No surprise there. There was no point in a Christie run because he wouldn't have won the nomination. I can see why he was thinking about it--"the presidential hinges of history only swing toward a few people, and rarely more than once", wrote Mark McKinnon, arguing that now would have been the time. It probably would have been a relatively good moment for Christie, given the travails of the incumbent, the dissatisfaction among GOP elites with their current options, and the fiery mood of the voters. But just because a moment is good doesn't mean it's good enough. I argued last week that the crushing on Mr Christie reflects a certain measure of east-coast myopia. Politicians from the New York-DC corridor, with its elaborate media apparatus and tendency to navel-gaze, sometimes overestimate their national standing and appeal. And while Mr Christie may not be the second coming of Rudy Giuliani, the governor does have liabilities that have thus far been overlooked. Like Rick Perry, he's a polarizing figure, and slightly belligerent. Christie does have some moderate ideas on policy, but as we've seen thus far in the Republican primary, with Mitt Romney being attacked for his health-care reform, Mr Perry being hit on his pragmatic approach to immigration, and Jon Huntsman having halfway disqualified himself for his views on evolution and climate change, moderation isn't the key to winning over the primary voters.
The greater problem for Mr Christie, however,was that he's been governor of New Jersey for less than two years. That's part of why he kept saying he wasn't ready to run for president this summer, and he was right. There's probably no way to really prepare for the world's hardest job, and there's not a direct correlation between years in office and leadership skills, but it would be desirable to have someone who has a bit more experience. This was one of the major substantive critiques offered about Barack Obama last time around, and while it obviously didn't prevent him from becoming president, it was a major hurdle, and one that Mr Obama only overcame because by November 2008 he had kept his cool during almost two years of sustained and intense scrutiny, and in the end John McCain effectively tabled the question by picking Sarah Palin for his running-mate. Mr Obama, too, was able to say that he was a sui generis candidate, the person who would represent a historic break with the past and an obstacle to the Bush-Clinton-Bush-Clinton contingency. I always disliked Mr Obama's argument that he had to run in 2008 because otherwise it would be "too late" for America. The truth was that otherwise it would have been to late for him. If Mr Christie were running, he would have had to answer the same question.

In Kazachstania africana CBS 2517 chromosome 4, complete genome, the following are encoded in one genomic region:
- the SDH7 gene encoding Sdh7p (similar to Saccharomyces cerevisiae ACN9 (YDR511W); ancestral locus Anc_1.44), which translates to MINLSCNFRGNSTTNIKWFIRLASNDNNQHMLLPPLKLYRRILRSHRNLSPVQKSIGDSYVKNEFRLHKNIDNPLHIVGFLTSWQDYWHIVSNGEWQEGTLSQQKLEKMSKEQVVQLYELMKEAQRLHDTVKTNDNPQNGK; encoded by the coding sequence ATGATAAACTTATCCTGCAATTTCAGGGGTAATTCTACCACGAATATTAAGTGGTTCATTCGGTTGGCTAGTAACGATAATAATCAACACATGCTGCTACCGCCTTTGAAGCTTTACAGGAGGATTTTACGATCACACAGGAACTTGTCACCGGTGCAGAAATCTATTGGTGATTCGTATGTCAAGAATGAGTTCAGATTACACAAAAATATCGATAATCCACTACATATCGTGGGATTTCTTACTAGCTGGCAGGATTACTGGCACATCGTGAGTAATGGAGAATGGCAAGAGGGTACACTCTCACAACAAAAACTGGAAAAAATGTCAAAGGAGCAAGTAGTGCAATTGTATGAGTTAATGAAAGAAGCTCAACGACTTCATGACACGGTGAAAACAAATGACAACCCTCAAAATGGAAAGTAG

So cheer up, dispirited Republicans: Christie wouldn't have won, so you're no worse off today than you were before, and there are several solid options among the current candidates.
This whole episode does illustrate the benefits a politician may reap by thinking about running: it doesn't cost them anything, and it boosts their national profile. I actually find it self-aggrandising and obnoxious. Run or don't run, but don't be so precious about it. But if there's one thing we're learning in this primary season, it's that obnoxiousness is subjective.